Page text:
Home-rental company Airbnb has been studying a few bitcoin and blockchain startups recently in order to understand how it can leverage the technology. Airbnb is based on its ability to manage supply and demand, where such open ledger system as blockchain can really help. Finally, the company decided in favor of ChangeCoin and hired the majority of its team.
ChangeCoin is a micropayment infrastructure for the Internet. Customers had already an opportunity to appreciate its first product, ChangeTip, as a way to transform the idea of a “like” into a method of financial appreciation. ChangeTip combines payment processing with social media and changes the way people treat the value exchange of social channels.
With the help of its ChangeTip service, ChangeCoin enables people sending money, or tips, over social networks all over the world without leaving the house. ChangeTip was launched almost year ago first of all for newcomers in show business letting them attract their audience. It enables a deeper interaction between artists and fans. People now can not only comment on the content they liked but also donate to the promotion of favorite artists.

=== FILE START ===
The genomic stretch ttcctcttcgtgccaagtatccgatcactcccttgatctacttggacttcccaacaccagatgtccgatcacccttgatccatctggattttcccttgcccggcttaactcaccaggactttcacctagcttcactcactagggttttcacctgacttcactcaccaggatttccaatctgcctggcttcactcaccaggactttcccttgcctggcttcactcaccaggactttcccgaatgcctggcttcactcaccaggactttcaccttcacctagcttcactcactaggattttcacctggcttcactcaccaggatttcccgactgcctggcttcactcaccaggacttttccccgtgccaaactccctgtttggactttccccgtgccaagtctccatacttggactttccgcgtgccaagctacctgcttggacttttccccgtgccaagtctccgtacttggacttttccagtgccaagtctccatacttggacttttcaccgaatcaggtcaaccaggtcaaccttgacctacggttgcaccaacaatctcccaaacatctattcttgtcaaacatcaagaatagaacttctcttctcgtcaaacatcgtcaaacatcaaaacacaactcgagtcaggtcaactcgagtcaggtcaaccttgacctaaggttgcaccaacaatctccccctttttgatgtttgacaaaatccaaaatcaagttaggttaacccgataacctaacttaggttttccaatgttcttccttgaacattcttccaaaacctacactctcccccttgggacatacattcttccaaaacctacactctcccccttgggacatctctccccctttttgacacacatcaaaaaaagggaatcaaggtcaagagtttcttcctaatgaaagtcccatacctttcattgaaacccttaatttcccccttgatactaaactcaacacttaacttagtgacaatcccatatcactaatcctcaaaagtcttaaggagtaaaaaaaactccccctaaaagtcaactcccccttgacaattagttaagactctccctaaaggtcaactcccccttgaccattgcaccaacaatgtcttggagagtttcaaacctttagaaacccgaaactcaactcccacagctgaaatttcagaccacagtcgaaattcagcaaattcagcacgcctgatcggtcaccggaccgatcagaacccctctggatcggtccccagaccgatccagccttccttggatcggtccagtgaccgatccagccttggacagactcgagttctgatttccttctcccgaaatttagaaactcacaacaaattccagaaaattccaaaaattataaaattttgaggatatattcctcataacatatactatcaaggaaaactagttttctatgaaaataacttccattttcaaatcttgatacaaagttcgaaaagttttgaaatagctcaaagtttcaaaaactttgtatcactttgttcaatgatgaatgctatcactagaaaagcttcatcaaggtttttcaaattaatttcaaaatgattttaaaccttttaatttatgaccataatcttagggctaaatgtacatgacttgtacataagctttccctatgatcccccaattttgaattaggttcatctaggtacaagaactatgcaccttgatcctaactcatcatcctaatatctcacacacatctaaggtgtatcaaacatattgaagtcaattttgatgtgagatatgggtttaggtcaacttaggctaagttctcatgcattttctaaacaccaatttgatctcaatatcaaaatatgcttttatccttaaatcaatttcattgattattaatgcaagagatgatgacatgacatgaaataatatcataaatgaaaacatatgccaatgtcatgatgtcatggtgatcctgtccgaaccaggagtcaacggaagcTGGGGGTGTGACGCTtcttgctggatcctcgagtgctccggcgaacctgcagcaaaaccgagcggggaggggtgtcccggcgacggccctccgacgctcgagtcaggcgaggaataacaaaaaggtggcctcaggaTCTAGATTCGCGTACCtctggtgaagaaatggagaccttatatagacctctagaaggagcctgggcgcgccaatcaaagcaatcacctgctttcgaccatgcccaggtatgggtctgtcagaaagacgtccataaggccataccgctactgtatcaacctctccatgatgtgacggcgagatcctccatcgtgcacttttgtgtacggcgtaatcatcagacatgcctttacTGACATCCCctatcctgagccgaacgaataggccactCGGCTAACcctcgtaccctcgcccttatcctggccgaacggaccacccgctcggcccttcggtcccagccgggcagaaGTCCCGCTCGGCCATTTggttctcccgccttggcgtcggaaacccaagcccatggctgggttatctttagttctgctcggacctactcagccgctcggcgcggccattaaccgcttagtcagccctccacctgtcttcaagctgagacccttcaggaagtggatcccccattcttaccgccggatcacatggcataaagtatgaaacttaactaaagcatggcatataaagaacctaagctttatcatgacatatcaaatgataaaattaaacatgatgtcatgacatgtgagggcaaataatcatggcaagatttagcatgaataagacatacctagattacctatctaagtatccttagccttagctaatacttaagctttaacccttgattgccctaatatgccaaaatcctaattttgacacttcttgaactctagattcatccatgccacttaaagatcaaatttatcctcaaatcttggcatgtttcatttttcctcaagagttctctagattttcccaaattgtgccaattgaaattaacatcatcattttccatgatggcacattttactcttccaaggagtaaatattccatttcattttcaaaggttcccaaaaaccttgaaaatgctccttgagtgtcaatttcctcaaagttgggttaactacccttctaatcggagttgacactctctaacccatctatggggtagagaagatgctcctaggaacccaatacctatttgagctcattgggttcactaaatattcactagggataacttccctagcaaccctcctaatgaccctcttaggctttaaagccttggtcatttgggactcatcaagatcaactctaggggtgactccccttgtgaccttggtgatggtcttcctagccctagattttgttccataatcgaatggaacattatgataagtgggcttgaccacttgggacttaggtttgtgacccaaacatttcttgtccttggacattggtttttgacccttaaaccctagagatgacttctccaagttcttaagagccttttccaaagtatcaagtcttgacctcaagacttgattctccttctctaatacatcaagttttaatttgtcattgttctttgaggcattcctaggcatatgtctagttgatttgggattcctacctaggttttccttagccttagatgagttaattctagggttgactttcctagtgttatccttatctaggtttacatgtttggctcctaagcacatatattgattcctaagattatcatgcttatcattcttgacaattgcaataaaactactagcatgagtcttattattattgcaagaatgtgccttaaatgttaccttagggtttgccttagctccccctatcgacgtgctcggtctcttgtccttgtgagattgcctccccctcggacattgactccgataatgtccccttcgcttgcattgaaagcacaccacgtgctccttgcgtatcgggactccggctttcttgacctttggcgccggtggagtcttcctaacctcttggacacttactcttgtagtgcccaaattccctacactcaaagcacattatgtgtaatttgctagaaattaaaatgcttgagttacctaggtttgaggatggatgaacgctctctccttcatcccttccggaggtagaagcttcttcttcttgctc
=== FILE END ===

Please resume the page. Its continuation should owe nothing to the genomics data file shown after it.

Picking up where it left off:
According to Kyle Kemper, head of tipping at ChangeTip: “ChangeTip offers people to reward content they really appreciate, and it will go directly to the individual, rather than to the label or to an intermediary”.
ChangeCoin has around 11-50 employees managed by ex-Yahoo engineer and noted bitcoin entrepreneur Nick Sullivan. It is said that Airbnb is mostly interested in the team itself.
Comparing to financial institutions that noticed the potential of the blockchain long ago, consumer companies have been standing aside. Now Airbnb shows interest in the sphere, with Nathan Blecharczyk, a co-founder and the company’s chief technology officer, stating that blockchain can allow Airbnb to share its user profiles with other companies. “The question is whether there’s a way to export [a user’s reputation] and allow access elsewhere to help other sharing economy models really flourish,” he said.
If Airbnb succeeds and manages to make its user profiles universally readable, they could become a trusted form of digital identity. These identities can be hugely valuable if shared with other platforms. Citing Uber as an example – the company enables its drivers to know if their next passenger comes with a history of leaving Airbnb properties damaged.
As for the summer of 2015, Airbnb’s userbase made up 17 million. The company has also created a database of reviews and ratings to allow both hosts and guests to see who they’re dealing with. “Within the context of Airbnb, your reputation is everything, and I can see it being even more so in the future, whereby you might need a certain reputation in order to have access to certain types of homes,” said Blecharczyk.